- And don't forget the social nature of Pinterest - it also let you create little "Pin It" buttons to put on your website, to make it easy for other Pinterest users to pin your library's content (go to About > Pin It Button, and scroll to the Pin It Button for Web Sites section). Doing this for every item in the catalog isn't realistic, but it's worth considering for featured content
Also great is the Pin It bookmarklet I mentioned above - using this lets multiple computers (meaning, any staff or desk computer) pin website on the fly, so staff can easily add pins to your account whenever they stumble across something they'd like to share with patrons. To find it, click About > Pin It Button.
Something to always keep in mind is that Pinterest lets you use other peoples' images and videos in ways that might not be entirely consistent with copyright laws. So before you start pinning away, check out Pinterest, Copyright and the Library and How to Use Pinterest Without Breaking the Law.
And like with most tools, the more you play with it, the ways you'll come up with to use it - so have fun and be creative. However, standard social media rules apply: there's no guarantee this tool will be there tomorrow, so be sure the library can degrade gracefully if the service changes or goes away.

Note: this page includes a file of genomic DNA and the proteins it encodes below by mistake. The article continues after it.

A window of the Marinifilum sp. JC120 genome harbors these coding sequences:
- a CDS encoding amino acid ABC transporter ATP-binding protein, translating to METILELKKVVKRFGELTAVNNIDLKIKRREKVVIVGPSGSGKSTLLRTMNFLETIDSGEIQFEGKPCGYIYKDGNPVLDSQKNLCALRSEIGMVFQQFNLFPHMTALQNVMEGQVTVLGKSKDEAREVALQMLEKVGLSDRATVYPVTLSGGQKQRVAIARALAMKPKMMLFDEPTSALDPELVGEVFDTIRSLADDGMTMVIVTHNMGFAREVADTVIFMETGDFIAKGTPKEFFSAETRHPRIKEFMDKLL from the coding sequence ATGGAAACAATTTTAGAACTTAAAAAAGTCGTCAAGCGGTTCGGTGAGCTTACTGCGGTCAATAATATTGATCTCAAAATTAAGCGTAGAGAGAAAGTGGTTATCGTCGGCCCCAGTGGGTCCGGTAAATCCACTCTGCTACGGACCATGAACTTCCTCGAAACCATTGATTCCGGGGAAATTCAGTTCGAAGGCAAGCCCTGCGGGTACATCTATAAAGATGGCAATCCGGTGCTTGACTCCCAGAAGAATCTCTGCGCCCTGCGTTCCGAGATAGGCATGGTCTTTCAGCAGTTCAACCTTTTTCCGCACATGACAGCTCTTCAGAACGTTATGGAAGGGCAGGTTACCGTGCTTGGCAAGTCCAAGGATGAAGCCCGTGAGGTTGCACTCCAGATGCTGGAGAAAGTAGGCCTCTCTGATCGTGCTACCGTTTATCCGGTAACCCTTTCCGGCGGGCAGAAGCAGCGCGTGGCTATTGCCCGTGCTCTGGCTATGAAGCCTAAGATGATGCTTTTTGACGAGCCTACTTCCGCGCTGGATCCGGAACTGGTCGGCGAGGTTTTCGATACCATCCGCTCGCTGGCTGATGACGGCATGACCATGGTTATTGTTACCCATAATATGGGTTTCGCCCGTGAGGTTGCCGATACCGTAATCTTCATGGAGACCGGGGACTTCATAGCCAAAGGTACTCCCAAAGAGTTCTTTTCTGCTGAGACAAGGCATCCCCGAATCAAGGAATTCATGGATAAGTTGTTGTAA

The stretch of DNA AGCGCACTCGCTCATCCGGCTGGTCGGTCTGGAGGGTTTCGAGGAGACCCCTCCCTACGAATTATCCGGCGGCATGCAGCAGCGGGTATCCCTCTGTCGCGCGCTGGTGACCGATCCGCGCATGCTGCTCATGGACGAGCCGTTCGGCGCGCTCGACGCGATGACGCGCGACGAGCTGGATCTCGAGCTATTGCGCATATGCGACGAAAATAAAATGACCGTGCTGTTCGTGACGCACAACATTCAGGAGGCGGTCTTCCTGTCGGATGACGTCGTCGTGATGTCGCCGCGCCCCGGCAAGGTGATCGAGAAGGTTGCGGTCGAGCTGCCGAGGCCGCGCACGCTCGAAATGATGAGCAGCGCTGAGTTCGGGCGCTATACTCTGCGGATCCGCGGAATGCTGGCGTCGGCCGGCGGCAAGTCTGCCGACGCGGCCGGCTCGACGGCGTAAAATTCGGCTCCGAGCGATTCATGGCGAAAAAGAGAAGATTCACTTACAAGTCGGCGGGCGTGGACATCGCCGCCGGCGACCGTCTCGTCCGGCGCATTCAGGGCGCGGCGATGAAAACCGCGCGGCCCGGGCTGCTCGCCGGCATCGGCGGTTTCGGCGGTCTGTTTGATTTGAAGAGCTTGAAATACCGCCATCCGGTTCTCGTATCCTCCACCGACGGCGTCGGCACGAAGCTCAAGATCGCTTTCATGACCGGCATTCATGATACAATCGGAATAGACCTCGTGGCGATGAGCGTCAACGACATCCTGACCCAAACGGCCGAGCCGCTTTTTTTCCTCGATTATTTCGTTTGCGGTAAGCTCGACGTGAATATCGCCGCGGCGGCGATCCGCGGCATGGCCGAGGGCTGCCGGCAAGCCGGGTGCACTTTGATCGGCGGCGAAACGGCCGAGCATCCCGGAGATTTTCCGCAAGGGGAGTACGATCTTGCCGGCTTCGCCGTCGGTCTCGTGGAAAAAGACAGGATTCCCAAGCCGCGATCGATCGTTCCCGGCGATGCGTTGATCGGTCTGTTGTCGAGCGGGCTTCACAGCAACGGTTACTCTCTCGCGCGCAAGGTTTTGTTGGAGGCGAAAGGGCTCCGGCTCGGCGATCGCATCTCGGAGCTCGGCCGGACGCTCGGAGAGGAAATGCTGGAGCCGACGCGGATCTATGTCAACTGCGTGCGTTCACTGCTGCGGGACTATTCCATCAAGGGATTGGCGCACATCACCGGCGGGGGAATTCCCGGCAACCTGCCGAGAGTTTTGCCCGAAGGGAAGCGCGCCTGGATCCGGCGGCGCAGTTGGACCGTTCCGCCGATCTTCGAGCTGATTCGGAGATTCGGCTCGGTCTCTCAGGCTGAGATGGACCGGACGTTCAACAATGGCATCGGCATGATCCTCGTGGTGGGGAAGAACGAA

*More on Delicious
, and also: it looks like Delicious
is getting visual, too.
May 3rd, 2011 Brian Herzog
Big news - Delicious has been sold, and the new owners sound great.
This announcement came last week (along with an email to every Delicious user), but it hasn't made much of a splash. I've seen a few posts in the library world, but I am surprised* it hasn't been bigger news.
Press releases about the transition were released by both Delicious and the new owners, AVOS (the guys who founded of YouTube), and the future does sound promising: AVOS is apparently hiring staff, plans to work with the Delicious community, and intends to develop new features. Pretty significant for a product that hasn't changed in years.
Here's the message that displays when you begin the transition:
Delicious is moving to a new home
Yahoo! is excited to announce that Delicious has been acquired by the founders of YouTube, Chad Hurley and Steve Chen. As creators of the largest online video platform, they have firsthand experience enabling millions of users to share their experiences with the world. Delicious will become part of their new Internet company, AVOS.